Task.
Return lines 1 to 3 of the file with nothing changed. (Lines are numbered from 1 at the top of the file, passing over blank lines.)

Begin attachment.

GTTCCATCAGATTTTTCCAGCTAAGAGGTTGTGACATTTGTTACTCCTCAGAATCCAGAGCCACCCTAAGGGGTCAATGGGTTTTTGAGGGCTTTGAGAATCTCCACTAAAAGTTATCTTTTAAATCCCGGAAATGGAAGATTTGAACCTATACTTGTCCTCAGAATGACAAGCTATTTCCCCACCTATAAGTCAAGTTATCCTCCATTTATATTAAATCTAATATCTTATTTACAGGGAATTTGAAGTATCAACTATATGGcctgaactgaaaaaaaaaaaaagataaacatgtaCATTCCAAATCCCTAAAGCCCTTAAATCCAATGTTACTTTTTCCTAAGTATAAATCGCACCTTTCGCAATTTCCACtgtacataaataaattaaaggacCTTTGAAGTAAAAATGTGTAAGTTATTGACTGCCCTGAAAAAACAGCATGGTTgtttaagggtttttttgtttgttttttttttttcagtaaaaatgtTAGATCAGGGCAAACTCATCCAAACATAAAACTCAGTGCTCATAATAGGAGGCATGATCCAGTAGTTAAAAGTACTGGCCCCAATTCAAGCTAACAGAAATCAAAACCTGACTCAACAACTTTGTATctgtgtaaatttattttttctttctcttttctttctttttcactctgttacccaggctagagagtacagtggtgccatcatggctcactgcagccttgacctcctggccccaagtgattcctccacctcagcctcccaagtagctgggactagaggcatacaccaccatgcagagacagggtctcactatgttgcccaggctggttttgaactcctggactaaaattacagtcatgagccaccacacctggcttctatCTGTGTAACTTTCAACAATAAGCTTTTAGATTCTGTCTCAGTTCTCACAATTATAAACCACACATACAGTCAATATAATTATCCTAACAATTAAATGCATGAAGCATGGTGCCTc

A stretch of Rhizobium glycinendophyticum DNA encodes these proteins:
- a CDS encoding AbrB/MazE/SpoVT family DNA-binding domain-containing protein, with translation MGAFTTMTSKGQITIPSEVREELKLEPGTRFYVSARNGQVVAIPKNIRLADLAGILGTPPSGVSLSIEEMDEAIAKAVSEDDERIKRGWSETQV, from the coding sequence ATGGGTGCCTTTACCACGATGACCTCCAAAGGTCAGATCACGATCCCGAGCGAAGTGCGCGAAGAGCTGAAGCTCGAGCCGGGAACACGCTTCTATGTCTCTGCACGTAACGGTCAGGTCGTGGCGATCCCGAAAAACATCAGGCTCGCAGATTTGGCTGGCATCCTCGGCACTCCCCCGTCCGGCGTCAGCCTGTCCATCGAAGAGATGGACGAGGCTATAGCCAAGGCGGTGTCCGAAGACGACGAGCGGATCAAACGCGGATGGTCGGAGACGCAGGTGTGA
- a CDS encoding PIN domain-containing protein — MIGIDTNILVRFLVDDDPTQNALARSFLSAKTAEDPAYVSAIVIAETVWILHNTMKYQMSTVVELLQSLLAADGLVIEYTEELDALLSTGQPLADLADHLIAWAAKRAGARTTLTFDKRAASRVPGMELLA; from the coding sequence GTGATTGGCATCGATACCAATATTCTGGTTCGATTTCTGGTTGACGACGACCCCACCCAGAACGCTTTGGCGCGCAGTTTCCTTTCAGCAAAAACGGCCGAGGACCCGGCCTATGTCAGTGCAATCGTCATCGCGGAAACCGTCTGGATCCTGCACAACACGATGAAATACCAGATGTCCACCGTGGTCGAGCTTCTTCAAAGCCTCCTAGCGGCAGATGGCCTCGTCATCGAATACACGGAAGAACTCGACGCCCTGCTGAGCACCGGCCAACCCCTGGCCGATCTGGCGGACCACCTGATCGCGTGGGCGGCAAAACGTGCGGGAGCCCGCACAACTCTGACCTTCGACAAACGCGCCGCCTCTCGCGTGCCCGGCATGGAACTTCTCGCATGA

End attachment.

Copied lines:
GTTCCATCAGATTTTTCCAGCTAAGAGGTTGTGACATTTGTTACTCCTCAGAATCCAGAGCCACCCTAAGGGGTCAATGGGTTTTTGAGGGCTTTGAGAATCTCCACTAAAAGTTATCTTTTAAATCCCGGAAATGGAAGATTTGAACCTATACTTGTCCTCAGAATGACAAGCTATTTCCCCACCTATAAGTCAAGTTATCCTCCATTTATATTAAATCTAATATCTTATTTACAGGGAATTTGAAGTATCAACTATATGGcctgaactgaaaaaaaaaaaaagataaacatgtaCATTCCAAATCCCTAAAGCCCTTAAATCCAATGTTACTTTTTCCTAAGTATAAATCGCACCTTTCGCAATTTCCACtgtacataaataaattaaaggacCTTTGAAGTAAAAATGTGTAAGTTATTGACTGCCCTGAAAAAACAGCATGGTTgtttaagggtttttttgtttgttttttttttttcagtaaaaatgtTAGATCAGGGCAAACTCATCCAAACATAAAACTCAGTGCTCATAATAGGAGGCATGATCCAGTAGTTAAAAGTACTGGCCCCAATTCAAGCTAACAGAAATCAAAACCTGACTCAACAACTTTGTATctgtgtaaatttattttttctttctcttttctttctttttcactctgttacccaggctagagagtacagtggtgccatcatggctcactgcagccttgacctcctggccccaagtgattcctccacctcagcctcccaagtagctgggactagaggcatacaccaccatgcagagacagggtctcactatgttgcccaggctggttttgaactcctggactaaaattacagtcatgagccaccacacctggcttctatCTGTGTAACTTTCAACAATAAGCTTTTAGATTCTGTCTCAGTTCTCACAATTATAAACCACACATACAGTCAATATAATTATCCTAACAATTAAATGCATGAAGCATGGTGCCTc

A stretch of Rhizobium glycinendophyticum DNA encodes these proteins:
- a CDS encoding AbrB/MazE/SpoVT family DNA-binding domain-containing protein, with translation MGAFTTMTSKGQITIPSEVREELKLEPGTRFYVSARNGQVVAIPKNIRLADLAGILGTPPSGVSLSIEEMDEAIAKAVSEDDERIKRGWSETQV, from the coding sequence ATGGGTGCCTTTACCACGATGACCTCCAAAGGTCAGATCACGATCCCGAGCGAAGTGCGCGAAGAGCTGAAGCTCGAGCCGGGAACACGCTTCTATGTCTCTGCACGTAACGGTCAGGTCGTGGCGATCCCGAAAAACATCAGGCTCGCAGATTTGGCTGGCATCCTCGGCACTCCCCCGTCCGGCGTCAGCCTGTCCATCGAAGAGATGGACGAGGCTATAGCCAAGGCGGTGTCCGAAGACGACGAGCGGATCAAACGCGGATGGTCGGAGACGCAGGTGTGA